Mosquito Vectors and the Globalization of Plasmodium falciparum Malaria


Molina-Cruz, Alvaro, Martine M. Zilversmit, Daniel E. Neafsey, Daniel L. Hartl, and Carolina Barillas-Mury. 2016. “Mosquito Vectors and the Globalization of Plasmodium falciparum Malaria.” Annual Reviews 50: 447-465.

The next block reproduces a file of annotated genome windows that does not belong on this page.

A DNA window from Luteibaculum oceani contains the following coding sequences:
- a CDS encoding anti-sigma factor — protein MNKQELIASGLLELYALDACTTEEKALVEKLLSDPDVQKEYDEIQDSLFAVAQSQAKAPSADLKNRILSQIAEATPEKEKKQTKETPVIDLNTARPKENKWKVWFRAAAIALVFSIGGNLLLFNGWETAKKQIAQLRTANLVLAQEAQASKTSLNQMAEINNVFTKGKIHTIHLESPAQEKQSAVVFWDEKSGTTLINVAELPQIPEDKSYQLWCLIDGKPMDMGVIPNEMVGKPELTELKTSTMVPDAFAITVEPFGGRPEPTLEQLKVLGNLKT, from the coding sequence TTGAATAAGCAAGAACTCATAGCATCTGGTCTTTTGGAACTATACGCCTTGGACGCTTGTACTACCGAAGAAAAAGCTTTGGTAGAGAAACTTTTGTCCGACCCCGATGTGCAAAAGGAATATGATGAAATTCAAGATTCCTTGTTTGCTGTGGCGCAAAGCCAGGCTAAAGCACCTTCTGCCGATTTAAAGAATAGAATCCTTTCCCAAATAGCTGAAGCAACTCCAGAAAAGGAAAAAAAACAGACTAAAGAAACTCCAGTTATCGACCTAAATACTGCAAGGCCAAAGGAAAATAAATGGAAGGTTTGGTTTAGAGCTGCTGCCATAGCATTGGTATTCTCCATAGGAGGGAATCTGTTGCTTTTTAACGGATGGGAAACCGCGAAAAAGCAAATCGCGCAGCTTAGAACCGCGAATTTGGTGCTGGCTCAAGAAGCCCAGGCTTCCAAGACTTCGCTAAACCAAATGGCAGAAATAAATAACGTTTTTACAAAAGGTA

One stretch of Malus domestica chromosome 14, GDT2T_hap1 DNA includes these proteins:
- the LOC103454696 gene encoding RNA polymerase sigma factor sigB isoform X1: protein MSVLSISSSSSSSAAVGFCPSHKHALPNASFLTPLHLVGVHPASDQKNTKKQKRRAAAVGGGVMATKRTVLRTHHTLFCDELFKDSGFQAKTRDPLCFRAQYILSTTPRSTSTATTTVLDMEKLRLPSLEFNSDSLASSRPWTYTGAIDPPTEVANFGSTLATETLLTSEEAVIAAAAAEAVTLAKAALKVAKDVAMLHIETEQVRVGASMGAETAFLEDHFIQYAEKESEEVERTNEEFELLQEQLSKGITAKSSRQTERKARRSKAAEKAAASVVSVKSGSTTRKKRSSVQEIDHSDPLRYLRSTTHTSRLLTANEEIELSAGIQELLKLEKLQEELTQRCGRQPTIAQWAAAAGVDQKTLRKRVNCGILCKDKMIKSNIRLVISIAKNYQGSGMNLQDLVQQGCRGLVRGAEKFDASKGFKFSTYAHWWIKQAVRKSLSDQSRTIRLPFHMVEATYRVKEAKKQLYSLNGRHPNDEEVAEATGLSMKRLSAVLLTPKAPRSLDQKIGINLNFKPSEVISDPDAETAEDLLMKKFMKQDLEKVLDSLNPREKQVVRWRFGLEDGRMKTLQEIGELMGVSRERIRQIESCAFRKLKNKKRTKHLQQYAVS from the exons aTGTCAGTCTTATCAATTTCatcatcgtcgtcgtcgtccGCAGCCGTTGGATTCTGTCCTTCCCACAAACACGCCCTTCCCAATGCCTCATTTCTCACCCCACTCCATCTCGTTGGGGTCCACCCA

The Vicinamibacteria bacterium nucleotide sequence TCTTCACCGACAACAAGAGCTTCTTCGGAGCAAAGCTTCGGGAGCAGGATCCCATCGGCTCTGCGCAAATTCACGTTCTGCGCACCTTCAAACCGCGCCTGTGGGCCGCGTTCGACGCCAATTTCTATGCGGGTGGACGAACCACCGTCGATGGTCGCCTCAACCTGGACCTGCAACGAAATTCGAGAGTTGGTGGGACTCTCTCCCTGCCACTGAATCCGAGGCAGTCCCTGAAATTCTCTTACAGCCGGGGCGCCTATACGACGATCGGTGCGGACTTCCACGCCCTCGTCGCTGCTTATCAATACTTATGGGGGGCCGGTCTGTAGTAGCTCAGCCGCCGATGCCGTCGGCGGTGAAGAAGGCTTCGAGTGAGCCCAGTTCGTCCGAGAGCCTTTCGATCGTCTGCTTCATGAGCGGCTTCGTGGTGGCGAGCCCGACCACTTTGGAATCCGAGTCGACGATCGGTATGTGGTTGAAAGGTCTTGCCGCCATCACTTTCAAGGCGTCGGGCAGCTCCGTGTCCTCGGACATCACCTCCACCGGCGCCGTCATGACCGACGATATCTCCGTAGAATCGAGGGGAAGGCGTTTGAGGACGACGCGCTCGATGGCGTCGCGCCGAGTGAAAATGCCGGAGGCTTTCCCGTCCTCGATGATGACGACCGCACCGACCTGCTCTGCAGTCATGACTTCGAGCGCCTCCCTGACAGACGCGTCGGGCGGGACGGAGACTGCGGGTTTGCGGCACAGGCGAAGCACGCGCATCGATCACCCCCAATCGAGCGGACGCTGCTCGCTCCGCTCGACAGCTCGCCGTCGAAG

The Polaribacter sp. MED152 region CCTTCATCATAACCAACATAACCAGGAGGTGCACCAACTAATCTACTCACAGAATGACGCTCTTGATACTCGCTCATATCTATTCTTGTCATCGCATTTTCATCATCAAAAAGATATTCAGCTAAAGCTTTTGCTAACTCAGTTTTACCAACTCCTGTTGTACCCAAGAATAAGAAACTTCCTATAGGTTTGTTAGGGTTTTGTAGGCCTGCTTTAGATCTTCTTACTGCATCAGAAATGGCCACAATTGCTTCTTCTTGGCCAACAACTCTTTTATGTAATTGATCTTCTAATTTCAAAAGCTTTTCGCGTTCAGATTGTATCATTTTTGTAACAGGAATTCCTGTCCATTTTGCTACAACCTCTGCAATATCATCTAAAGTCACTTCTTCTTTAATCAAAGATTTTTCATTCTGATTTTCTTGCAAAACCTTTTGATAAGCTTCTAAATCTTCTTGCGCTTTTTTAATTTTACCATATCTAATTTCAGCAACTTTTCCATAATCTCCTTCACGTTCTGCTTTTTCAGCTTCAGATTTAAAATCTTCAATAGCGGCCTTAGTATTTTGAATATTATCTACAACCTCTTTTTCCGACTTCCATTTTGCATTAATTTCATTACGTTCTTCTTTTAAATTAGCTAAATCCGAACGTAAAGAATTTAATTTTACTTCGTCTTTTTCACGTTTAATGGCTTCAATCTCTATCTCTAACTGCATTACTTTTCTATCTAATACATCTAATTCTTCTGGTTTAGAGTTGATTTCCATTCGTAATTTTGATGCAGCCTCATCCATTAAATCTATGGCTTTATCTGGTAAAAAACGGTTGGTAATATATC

Plasmodium falciparum malaria remains a devastating public health problem. Recent discoveries have shed light on the origin and evolution of Plasmodium parasites and their interactions with their vertebrate and mosquito hosts. P. falciparum malaria originated in Africa from a single horizontal transfer between an infected gorilla and a human, and became global as the result of human migration. Today, P. falciparum malaria is transmitted worldwide by more than 70 different anopheline mosquito species. Recent studies indicate that the mosquito immune system can be a barrier to malaria transmission and that the P. falciparum Pfs47 gene allows the parasite to evade mosquito immune detection. Here, we review the origin and globalization of P. falciparum and integrate this history with analysis of the biology, evolution, and dispersal of the main mosquito vectors. This new perspective broadens our understanding of P. falciparum population structure and the dispersal of important parasite genetic traits.